Beeswax wraps have become increasingly popular in the past two years as a clever natural alternative to wasteful plastic cling wraps. While you can buy them ready-made (we carry both the original beeswax wraps from Abeego and the vegan alternatives from Earthology), making your own is surprisingly easy.
A few weeks ago, I volunteered to organize a DIY workshop at the store. I had never made my own beeswax wraps before, but had read a few blogs and felt confident that I could master the science. I was looking forward to testing various formulas and, after a few trials and errors, coming up with THE perfect beeswax wrap! Well… no plot twist here, that’s exactly what happened! It turned out that making my own beeswax wraps was easy and fun. So for those who couldn’t attend the workshop, or for those who did but were too far back, here are the tips of a newly minted beeswax wrap expert (me :)).
- Fabric squares made of natural material (cotton or a mix of cotton and hemp; stay away from synthetic fibers – they can’t stand heat). Typical dimensions for wraps are small (7 x 7 inches), medium (10 x 10 inches) and large (13 x 13 inches) – but it’s really up to you, you can cut any shape and size you want.
- A pair of pinking shears. You can cut your fabric with straight scissors but I like the pinking shears because they prevent the fabric from unraveling.
- A double boiler. In my frugal world, that’s a small pot in a bigger pot with water in between.
- A baking tray
- Parchment paper
- A spoon or spatula
A beeswax wrap is a piece of fabric that is covered with a thin layer of beeswax, oil and resin. While the combination of these three ingredients will produce the best wrap in terms of smoothness, durability and stickiness, you can absolutely make beeswax wrap with beeswax alone – see the “basic recipe” below. Beeswax can be bought as beads or as a bloc that you will grate before using it. The preferred oil to do beeswax wraps is jojoba oil. It is very shelf-stable (it won’t go rancid like cooking oils), has a very neutral scent and a high smoke point (190 °C). Adding oil to the recipe will give your wrap smoothness and prevent cracking of the beeswax. A bit like moisturizing a dry skin! Resin is what provides the stickiness and will make your wrap cling on a bowl. I used pine resin (other name: rosin resin). All ingredients can be bought in bulk at our store or in the DIY section of our online store.
Basic beeswax wrap recipe:
This is the simplest recipe you can find, made with beeswax alone. Preheat the oven to 300 °F. Put parchment paper on the oven tray and a pre-cut piece of fabric on top. Sprinkle with beeswax. Put in the oven for 3 to 4 minutes. Remove. Lift two corners of the fabric and let the excess wax drip onto the parchment paper. Hang to dry (I have a pinboard in my kitchen and just pinned it there). This method has the advantage of being very quick, but you will notice that the wrap will wear and crack more easily and lack stickiness.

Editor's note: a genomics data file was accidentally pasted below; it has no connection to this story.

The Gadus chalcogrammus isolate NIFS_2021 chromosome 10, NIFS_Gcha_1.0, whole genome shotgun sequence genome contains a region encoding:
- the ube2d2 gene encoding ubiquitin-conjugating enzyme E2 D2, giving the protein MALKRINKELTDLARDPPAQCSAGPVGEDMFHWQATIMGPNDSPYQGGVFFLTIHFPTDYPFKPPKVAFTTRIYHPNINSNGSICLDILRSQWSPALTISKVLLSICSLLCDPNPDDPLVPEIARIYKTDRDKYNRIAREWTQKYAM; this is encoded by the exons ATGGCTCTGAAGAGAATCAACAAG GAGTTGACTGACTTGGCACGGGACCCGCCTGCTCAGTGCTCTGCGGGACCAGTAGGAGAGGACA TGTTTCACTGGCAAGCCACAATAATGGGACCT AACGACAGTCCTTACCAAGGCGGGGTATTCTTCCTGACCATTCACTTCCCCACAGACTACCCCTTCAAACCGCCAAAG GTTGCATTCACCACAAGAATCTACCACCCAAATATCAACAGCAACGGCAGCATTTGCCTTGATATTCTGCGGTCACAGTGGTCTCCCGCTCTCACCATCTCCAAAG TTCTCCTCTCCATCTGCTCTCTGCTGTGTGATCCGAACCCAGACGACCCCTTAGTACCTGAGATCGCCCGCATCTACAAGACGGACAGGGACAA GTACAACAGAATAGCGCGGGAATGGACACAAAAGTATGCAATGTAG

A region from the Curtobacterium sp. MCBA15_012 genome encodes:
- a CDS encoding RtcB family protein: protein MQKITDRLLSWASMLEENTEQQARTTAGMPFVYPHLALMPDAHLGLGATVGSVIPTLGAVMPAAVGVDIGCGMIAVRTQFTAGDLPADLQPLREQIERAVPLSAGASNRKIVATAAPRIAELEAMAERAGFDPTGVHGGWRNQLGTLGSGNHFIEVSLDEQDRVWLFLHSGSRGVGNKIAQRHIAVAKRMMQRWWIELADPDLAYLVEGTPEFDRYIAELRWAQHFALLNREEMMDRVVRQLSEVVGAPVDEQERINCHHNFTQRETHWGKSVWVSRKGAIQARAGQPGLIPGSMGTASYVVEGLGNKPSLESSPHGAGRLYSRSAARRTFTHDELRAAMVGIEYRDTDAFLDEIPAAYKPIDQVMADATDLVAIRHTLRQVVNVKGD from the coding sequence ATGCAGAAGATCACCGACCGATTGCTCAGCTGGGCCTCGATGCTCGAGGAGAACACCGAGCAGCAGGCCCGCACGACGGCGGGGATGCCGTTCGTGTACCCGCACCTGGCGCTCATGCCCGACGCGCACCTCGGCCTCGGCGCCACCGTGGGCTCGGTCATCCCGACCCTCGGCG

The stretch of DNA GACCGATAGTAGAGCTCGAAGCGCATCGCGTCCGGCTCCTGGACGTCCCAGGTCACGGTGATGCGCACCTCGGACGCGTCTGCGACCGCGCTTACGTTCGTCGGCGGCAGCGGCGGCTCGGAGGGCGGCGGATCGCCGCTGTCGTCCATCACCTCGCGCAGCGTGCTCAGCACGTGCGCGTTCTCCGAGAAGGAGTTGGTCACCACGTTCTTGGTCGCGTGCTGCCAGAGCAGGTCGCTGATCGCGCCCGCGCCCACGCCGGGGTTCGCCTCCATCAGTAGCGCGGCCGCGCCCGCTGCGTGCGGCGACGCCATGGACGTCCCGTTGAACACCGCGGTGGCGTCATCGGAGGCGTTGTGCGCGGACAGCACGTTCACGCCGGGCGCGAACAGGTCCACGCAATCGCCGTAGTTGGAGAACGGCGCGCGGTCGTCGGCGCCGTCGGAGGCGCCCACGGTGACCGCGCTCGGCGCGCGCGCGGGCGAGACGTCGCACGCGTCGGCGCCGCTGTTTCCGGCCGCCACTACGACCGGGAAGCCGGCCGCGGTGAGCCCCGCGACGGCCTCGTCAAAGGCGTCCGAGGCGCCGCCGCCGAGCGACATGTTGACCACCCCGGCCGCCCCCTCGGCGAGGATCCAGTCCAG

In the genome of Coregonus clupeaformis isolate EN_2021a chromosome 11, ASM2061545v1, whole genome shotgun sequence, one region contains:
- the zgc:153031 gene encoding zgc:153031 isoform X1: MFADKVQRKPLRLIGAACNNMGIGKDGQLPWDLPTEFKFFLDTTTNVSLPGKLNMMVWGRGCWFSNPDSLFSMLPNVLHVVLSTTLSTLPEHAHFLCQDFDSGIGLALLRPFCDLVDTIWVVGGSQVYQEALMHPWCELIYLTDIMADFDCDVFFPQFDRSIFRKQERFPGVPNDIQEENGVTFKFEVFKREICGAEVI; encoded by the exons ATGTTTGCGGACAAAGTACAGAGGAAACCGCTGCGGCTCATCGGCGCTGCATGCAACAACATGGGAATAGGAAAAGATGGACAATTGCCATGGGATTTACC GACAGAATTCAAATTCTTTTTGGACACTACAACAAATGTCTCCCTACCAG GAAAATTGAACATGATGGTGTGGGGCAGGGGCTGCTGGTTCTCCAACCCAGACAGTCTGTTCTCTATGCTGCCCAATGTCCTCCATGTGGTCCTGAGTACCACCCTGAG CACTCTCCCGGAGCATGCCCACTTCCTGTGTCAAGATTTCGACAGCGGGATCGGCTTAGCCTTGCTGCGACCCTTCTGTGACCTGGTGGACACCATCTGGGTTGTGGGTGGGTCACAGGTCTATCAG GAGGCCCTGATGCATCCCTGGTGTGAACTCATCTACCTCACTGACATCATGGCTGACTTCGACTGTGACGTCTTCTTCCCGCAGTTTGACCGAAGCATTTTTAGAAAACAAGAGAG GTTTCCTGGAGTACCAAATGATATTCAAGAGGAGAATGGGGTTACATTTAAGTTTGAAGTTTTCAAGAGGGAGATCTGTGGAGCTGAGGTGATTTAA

Winning beeswax wrap recipe:
After testing a few variants, this turned out to be my favourite formula. To do a set of 3 wraps (one small and two medium), I used 50 grams of beeswax beads, 1 teaspoon of jojoba oil and 10 grams of resin. Fill the bigger pot with an inch or two of water and make it boil, put the beeswax beads, resin and oil into the small pot and the small pot into the large pot. Let it slowly melt, stirring occasionally with the spatula. The beads will melt first, the resin takes a little longer but will ultimately blend in. Preheat the oven to 300 °F. Put parchment paper on the oven tray and your pre-cut piece of fabric on top. Pour the hot mixture on the fabric and spread with the spoon or spatula. It will solidify pretty quickly and might not be perfectly even but that’s OK, the heat in the oven will spread it homogeneously over the fabric. Put in the oven for 3 to 4 minutes. Remove. Lift two corners of the fabric and let the excess drip onto the parchment paper. Hang to dry.
You might find the wrap a bit too sticky at the beginning, with residue of resin staying on your hands when you squeeze it. Just wash the wrap a few times with cold water and a mild soap (I use the liquid Castile soap from the store) and it will be great.
Time to clean up. Fold the parchment paper and put it in the compost. Clean your pot and utensils by wiping them first when the mixture is still liquid (I used toilet paper that I threw in the compost afterwards), then wash with hot water and soap.
You are now a true beeswax wrap expert! 🙂
January 21, 2020 UPDATE
Want to step up your beeswax game? You can make snack and sandwich bags with beeswax wraps. They are particularly useful when you carry snacks that are greasy (roasted nuts) or contain wet food (sliced tomato and cucumber for example). Fabric bags would have stains that are hard to clean, whereas beeswax bags can just be rinsed out with cold water. To make a snack bag with a flat bottom, make a rectangular piece of beeswax wrap and cut a shape following the sewing pattern below. Sow where indicated on the pattern using the zig zag stitch on your sewing machine.